How It All Worked

Begley at Newsweek was looking for help calculating what pledges by countries such as China might mean over the long term. Shortly after she sent her query, Jeffrey Cunningham, an environmental engineer at the University of South Florida in Tampa, jumped in to help. He sent an initial message to let her know he was on it, and had an answer within a day, well within Begley’s deadline constraints.

“It made reporters’ jobs, or at least this reporter’s job, easier,” said Begley of the program, “I had full confidence in the answer I was getting.”

Cunningham was likewise pleased with the outcome. “I felt she quoted me accurately and didn’t misconstrue anything from our conversation,” he said in a phone interview. “So I was very happy with that.”

Besides helping experienced climate change reporters like Begley, Jackson was perhaps even more interested in aiding reporters who don’t normally cover climate change but were covering Copenhagen, which amounted to about a third of the surveyed reporters. “Basically, I wanted to create a service where members of the media who didn’t already have established relationships with climate scientists could get access to top-notch, accurate answers to their questions so that better information would be conveyed to the public.”

Among both reporters and journalists, the program was overwhelmingly deemed a success, according to AGU’s report on the project, and there now are calls for repeating the program for climate change meetings and even setting up a year-round query system.

“I think it was just a terrific public service,” said Begley of AGU’s Copenhagen experiment, “and if it were available all the time it would definitely be useful. ”

What’s Next

Jackson says AGU is exploring options but hasn’t set any definite plans for future on-call services. AGU has decided, however, to expand its existing referral service that connects reporters with scientist sources more directly. The organization’s public information group generally is well regarded among many journalists for its efficient and effective work with media, and staffers routinely have been available to help with such match work.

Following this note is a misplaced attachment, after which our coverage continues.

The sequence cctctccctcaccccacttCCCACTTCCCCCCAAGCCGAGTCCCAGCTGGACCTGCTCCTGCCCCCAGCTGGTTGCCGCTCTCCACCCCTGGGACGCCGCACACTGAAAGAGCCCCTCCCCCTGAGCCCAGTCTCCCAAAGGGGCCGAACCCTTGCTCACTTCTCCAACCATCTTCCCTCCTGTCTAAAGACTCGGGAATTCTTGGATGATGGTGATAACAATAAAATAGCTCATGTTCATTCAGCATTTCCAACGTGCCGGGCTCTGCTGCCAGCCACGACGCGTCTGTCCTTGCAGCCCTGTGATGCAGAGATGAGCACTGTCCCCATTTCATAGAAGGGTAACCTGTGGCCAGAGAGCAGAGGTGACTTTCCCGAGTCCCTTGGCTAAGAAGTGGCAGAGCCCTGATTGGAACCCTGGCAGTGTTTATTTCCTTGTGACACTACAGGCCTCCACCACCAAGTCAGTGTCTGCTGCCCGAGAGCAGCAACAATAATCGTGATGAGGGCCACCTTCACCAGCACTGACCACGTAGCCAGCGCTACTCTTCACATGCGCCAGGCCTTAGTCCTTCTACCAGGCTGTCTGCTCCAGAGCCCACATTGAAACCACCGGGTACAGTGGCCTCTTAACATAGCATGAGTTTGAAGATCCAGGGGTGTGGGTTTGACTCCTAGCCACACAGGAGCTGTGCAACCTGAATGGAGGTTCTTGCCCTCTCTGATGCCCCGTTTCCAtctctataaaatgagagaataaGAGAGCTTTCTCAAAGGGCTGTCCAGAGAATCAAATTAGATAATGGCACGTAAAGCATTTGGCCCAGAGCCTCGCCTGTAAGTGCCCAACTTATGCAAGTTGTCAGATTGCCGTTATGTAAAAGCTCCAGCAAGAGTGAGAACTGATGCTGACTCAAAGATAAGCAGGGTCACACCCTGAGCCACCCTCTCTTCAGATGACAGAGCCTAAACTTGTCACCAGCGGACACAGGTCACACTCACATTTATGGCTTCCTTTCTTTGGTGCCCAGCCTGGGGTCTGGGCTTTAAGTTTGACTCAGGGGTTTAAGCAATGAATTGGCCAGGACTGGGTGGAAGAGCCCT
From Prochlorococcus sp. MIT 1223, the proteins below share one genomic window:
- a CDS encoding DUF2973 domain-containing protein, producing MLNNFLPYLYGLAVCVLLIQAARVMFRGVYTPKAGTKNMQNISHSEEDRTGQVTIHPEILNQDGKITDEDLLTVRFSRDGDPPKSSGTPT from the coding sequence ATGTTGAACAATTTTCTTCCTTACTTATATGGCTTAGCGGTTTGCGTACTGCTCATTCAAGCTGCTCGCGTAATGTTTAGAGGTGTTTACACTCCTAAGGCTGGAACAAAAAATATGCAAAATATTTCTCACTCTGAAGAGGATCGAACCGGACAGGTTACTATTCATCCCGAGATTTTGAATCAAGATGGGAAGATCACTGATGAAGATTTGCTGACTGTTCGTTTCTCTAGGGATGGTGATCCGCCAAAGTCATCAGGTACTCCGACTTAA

But one goal for the new effort will be to better publicize the availability of the service, and to make scientists more aware of the program to expand the number of willing participants.

As more and more science journalists lose their full-time reporting positions with newspapers and other publications, the need for innovative ways to distribute accurate information on climate change topics will only grow. And of course, as the climate change debate is further complicated by discussions and debates that do not display a broad grasp of the basic underlying science, the need for solid help for journalists grows too.

So any expansion of the AGU program, and similar efforts among other organizations, likely will be welcomed, and likely will be more widely used as awareness grows among journalists.

“I think it’s a great idea, ” Cunningham said. “I would be happy to volunteer a little of my time on a regular basis.” Euskirchen also is ready to join in future efforts. “Nobody likes to be misrepresented, and that’s a constant possibility with a lot of climate change issues,” she says. “When given the chance to set the record straight as much as they can, people really jump at the chance.”

Mark Schrope is a freelance science writer living in Melbourne, Fla.